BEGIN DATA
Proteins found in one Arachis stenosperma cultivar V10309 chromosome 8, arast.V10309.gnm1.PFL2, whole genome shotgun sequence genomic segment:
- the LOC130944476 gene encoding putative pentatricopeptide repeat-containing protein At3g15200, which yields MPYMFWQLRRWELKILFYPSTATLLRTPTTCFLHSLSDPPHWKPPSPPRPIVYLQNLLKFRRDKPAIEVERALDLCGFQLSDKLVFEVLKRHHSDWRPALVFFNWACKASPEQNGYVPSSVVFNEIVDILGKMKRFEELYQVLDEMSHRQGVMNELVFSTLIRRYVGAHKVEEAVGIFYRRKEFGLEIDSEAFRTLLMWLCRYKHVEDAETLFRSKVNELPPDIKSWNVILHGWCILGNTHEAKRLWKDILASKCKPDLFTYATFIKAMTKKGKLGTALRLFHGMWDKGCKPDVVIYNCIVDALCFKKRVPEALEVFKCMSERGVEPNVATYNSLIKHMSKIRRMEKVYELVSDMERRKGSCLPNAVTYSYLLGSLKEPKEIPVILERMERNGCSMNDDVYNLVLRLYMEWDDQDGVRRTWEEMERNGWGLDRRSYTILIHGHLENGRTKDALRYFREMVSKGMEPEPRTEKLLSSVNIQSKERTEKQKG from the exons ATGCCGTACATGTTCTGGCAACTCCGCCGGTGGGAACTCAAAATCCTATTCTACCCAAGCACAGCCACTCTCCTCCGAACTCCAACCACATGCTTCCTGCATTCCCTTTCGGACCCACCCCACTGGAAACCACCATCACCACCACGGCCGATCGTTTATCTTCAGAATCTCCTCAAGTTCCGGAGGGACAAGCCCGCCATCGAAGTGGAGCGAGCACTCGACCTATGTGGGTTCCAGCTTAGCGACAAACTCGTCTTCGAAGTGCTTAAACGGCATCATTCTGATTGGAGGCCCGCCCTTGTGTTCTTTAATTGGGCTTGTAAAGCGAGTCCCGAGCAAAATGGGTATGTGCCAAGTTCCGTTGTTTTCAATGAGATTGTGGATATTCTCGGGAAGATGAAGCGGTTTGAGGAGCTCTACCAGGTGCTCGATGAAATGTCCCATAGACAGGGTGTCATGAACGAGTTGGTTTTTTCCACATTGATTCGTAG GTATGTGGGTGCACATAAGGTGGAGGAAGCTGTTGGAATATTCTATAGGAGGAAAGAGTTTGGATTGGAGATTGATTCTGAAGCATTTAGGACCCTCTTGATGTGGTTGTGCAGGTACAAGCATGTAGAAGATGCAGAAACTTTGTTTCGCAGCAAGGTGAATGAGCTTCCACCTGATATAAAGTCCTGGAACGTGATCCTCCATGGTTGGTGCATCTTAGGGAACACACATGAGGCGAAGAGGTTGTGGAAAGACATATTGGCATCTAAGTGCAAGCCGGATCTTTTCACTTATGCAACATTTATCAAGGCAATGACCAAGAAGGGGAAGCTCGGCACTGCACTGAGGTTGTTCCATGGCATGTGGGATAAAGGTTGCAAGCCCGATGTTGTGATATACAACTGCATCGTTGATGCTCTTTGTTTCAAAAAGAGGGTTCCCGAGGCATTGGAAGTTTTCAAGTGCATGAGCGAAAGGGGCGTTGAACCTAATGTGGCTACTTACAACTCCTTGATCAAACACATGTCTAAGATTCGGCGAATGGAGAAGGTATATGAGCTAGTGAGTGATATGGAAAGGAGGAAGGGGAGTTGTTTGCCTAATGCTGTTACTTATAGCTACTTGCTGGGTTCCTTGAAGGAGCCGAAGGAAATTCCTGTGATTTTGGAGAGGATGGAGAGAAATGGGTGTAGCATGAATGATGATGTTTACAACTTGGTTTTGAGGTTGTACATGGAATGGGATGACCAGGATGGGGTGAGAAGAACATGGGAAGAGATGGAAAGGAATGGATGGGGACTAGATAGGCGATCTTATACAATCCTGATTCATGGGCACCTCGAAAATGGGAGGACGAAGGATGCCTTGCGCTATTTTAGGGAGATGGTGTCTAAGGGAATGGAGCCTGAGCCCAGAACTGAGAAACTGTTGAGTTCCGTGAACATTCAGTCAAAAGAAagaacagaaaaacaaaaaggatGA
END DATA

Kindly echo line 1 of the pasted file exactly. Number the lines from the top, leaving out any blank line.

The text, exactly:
Proteins found in one Arachis stenosperma cultivar V10309 chromosome 8, arast.V10309.gnm1.PFL2, whole genome shotgun sequence genomic segment: